Obama enters his second term without the security blanket in Congress with which he entered his first and any nominee to the Senate will be a source of contention. The polarization of the appointment process—especially to the Supreme Court—has led to constant filibusters over nominees and divisions on the Senate floor along party lines. ‘Borking’ a candidate – the name given to the process of dismissing a candidate because of extremist political or legal views – has become more and more common and even Harriet Miers, a Bush candidate for the vacancy later filled with the Alito, was dismissed by Republican leadership for not being firmly conservative enough.
The past two appointments to the Supreme Court faced a new source of opposition—the NRA. In ‘scoring’ the nomination, the organization made it extremely clear to senators that they would receive low marks on the NRA’s personal scoring sheet by voting for either Kagan or Sotamayor. This, despite Kagan never having voiced any opposition to gun control in her career as a litigator and as dean of Harvard Law School. After hunting for the first time with Antonin Scalia, Kagan commented that she found it “kind of fun.”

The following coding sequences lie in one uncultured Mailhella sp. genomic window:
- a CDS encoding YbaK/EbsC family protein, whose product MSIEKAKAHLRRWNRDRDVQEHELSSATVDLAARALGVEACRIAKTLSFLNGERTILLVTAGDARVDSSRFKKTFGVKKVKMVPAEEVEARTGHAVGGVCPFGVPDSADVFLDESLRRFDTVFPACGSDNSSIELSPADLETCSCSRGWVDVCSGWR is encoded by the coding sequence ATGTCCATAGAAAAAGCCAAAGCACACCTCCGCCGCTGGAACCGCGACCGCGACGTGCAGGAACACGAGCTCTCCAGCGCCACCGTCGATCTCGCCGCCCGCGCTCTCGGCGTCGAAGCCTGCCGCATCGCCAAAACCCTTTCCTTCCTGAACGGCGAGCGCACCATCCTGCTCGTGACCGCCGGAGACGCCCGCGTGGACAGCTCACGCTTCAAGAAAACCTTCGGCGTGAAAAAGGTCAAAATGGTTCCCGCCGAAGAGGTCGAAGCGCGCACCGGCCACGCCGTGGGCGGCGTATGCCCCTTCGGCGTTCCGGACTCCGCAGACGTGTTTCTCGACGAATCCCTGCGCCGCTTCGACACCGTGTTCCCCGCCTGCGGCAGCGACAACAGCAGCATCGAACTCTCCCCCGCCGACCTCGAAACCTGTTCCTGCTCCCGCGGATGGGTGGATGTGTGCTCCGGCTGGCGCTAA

Kagan’s case is a good illustration of the faults inherent in the current nomination process and the polarization of what should be the appointment of independent legislative minds to the nation’s highest court. With Ruth Bader Ginsburg (age 79) likely to retire this term, and Anthony Kennedy and Antonin Scalia into their late 70s (both are 76), Obama may have the opportunity to make two or three nominees to the Supreme Court before this term is up. Names like Diane Wood, who was considered twice for the earlier appointments but both times dismissed from consideration, will return to the national spotlight. It is important that in the years to come that Obama clearly articulate his legal philosophy; it is key for the Democratic Party that he put a greater emphasis on the appointment of judicial nominees in his second term. With the eight years of Clinton and now a second term for Obama, Democrats can make it 16 of 24 years of presidential appointments to the legal system. With the current composition of the federal courts (before Clinton, 12 of the previous 16 years saw a Republican in the Oval Office), Obama’s selection of nominees will be key in shaping legislative policy for years to come. The current division of the Supreme Court—two four-justice liberal and conservative coalitions with Anthony Kennedy leaning to the right in the middle—could be changed drastically with the appointment of two or three young liberal justices, who would join the 52-year old Kagan and 58-year old Sotamayor for the next two or three decades. If the Affordable Care Act decision this summer reminded America of the power of the American judicial system, perhaps the beginning of the new term will cement a Democratic commitment to it.